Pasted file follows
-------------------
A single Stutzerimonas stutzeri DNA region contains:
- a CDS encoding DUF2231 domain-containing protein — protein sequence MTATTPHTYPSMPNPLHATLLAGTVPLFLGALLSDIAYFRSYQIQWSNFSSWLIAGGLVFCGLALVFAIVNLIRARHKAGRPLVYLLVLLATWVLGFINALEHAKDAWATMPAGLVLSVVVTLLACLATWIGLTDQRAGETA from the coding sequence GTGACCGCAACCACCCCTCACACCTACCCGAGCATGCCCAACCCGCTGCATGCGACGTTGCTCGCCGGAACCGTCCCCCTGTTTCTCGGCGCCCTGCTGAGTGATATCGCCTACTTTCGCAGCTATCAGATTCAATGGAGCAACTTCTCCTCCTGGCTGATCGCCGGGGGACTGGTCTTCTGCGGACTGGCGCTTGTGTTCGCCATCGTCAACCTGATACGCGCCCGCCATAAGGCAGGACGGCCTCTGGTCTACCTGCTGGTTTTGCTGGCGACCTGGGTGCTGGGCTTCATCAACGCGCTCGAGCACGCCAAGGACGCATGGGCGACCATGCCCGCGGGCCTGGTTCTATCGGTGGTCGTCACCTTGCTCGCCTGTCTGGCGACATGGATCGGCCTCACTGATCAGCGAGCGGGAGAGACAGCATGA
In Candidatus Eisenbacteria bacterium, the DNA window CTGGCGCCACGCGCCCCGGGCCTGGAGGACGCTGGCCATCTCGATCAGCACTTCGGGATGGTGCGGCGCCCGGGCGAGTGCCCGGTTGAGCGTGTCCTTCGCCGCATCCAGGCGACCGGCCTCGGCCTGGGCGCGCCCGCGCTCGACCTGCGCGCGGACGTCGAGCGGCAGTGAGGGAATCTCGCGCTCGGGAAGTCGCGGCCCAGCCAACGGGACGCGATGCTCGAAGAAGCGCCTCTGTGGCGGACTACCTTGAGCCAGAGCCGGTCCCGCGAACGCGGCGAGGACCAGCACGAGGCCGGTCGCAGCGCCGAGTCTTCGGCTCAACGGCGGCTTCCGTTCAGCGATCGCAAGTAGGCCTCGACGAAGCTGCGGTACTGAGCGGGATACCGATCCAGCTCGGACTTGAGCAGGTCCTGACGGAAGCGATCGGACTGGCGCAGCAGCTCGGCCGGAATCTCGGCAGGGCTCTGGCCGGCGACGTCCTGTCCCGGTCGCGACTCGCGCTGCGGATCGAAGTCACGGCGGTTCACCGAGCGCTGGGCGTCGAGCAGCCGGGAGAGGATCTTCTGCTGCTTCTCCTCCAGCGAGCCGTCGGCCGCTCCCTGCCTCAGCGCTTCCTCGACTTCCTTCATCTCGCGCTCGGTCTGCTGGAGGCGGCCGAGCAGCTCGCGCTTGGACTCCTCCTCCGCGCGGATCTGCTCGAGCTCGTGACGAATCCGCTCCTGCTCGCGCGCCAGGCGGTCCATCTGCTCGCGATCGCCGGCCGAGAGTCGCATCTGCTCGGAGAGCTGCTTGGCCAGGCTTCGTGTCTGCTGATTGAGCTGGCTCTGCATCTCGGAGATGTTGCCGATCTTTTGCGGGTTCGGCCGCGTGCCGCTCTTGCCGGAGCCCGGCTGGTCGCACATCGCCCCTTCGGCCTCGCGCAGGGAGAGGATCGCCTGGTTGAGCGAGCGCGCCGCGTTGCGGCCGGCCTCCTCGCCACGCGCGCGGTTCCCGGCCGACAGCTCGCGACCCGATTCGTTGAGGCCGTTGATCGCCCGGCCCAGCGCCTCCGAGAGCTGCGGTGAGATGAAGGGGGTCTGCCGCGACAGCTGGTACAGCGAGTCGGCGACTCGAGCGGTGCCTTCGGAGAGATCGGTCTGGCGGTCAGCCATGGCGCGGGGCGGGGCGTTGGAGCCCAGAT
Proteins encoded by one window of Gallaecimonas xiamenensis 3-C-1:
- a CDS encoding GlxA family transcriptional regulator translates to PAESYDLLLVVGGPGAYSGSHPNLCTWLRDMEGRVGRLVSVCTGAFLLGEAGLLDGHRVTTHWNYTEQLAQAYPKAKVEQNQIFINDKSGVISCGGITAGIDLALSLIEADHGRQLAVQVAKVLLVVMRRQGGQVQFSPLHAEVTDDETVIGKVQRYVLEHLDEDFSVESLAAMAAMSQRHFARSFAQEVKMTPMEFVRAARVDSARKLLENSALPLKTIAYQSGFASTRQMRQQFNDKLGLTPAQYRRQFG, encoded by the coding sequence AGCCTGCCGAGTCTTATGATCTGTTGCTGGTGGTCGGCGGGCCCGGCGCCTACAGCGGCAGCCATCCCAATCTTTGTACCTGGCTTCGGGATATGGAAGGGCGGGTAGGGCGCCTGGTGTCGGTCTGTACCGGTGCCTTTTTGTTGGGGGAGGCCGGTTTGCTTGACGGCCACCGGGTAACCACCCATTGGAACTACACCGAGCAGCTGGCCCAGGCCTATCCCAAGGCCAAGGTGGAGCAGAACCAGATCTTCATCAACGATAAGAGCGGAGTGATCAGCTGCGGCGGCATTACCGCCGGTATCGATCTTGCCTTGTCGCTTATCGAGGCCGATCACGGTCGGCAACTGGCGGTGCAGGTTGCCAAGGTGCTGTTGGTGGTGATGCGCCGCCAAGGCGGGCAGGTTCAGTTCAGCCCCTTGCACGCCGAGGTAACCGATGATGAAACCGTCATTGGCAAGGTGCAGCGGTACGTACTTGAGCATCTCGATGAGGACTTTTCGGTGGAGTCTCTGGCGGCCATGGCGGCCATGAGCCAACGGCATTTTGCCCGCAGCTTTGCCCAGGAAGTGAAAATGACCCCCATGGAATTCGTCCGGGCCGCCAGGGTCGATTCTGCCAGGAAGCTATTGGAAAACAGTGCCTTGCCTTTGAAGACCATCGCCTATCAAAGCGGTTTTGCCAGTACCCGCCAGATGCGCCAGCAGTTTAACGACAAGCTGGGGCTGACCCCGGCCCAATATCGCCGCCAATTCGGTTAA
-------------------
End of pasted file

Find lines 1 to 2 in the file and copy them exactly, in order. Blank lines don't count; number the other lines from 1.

A single Stutzerimonas stutzeri DNA region contains:
- a CDS encoding DUF2231 domain-containing protein — protein sequence MTATTPHTYPSMPNPLHATLLAGTVPLFLGALLSDIAYFRSYQIQWSNFSSWLIAGGLVFCGLALVFAIVNLIRARHKAGRPLVYLLVLLATWVLGFINALEHAKDAWATMPAGLVLSVVVTLLACLATWIGLTDQRAGETA from the coding sequence GTGACCGCAACCACCCCTCACACCTACCCGAGCATGCCCAACCCGCTGCATGCGACGTTGCTCGCCGGAACCGTCCCCCTGTTTCTCGGCGCCCTGCTGAGTGATATCGCCTACTTTCGCAGCTATCAGATTCAATGGAGCAACTTCTCCTCCTGGCTGATCGCCGGGGGACTGGTCTTCTGCGGACTGGCGCTTGTGTTCGCCATCGTCAACCTGATACGCGCCCGCCATAAGGCAGGACGGCCTCTGGTCTACCTGCTGGTTTTGCTGGCGACCTGGGTGCTGGGCTTCATCAACGCGCTCGAGCACGCCAAGGACGCATGGGCGACCATGCCCGCGGGCCTGGTTCTATCGGTGGTCGTCACCTTGCTCGCCTGTCTGGCGACATGGATCGGCCTCACTGATCAGCGAGCGGGAGAGACAGCATGA